Responsible reform of our broken immigration system is long overdue. Countless men and women across America lack legal status but contribute to our communities and our country and we should create the means for them to come out of the shadows.
With more than 11 million undocumented immigrants in the United States and a range of industries heavily dependent on their services, our immigration challenges cannot be solved through tougher enforcement measures alone. We need a common-sense solution—one that provides a pathway to legalization for those already in this country and a sensible guest worker program for those seeking to come here. Under the comprehensible immigration reform proposals I support, immigrants who undergo a rigorous background check, learn English, pay any back-taxes they owe and demonstrate strong moral character would eventually be eligible to earn the rights and responsibilities of American citizenship.
While I continue to press for a sweeping set of reforms, I have also introduced legislation to specifically address some of our immigration system’s most egregious shortcomings. For example, HR 1842, the DREAM Act I co-authored with Congressman Howard Berman would enable millions of undocumented young people to fulfill their God-given potential, give back to their communities and ultimately obtain U.S. citizenship. It would also serve our national interest by reducing the deficit, contributing to economic growth and enabling our armed services to meet their recruiting goals.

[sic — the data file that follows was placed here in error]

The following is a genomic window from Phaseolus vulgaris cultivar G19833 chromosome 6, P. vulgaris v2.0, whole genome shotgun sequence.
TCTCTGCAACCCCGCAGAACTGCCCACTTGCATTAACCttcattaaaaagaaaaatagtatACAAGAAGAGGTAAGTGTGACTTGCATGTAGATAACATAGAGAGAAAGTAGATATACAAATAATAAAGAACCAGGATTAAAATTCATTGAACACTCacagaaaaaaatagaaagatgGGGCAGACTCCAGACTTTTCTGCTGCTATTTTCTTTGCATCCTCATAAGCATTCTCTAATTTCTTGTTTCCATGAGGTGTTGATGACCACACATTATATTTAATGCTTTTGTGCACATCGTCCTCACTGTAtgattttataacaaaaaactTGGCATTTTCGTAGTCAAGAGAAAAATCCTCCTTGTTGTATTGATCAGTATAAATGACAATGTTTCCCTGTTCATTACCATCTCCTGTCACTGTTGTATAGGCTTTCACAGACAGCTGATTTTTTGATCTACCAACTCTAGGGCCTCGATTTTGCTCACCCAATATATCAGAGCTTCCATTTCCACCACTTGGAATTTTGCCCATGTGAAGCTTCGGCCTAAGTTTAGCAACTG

In addition, I have introduced legislation—HR 933, the Immigration Fairness and Oversight Act—to combat the widespread pattern of abuse in America’s immigrant detention system. This bill will strengthen and codify existing detention standards, ensuring that every detainee has access to legal advice and necessary medical care. It will also bring robust oversight and new accountability to a system that for too long has escaped close scrutiny.
The Immigration Oversight and Fairness Act (H.R. 1215)
Provides all immigration detainees with basic minimum protections including access to medical care, phones, and legal representation by establishing legally enforceable immigration detention standards in place of the current system of non-binding and inconsistently applied guidelines. The measure also provides special protections for unaccompanied children and other particularly vulnerable detainees while expanding the use of cost-saving alternatives to detention.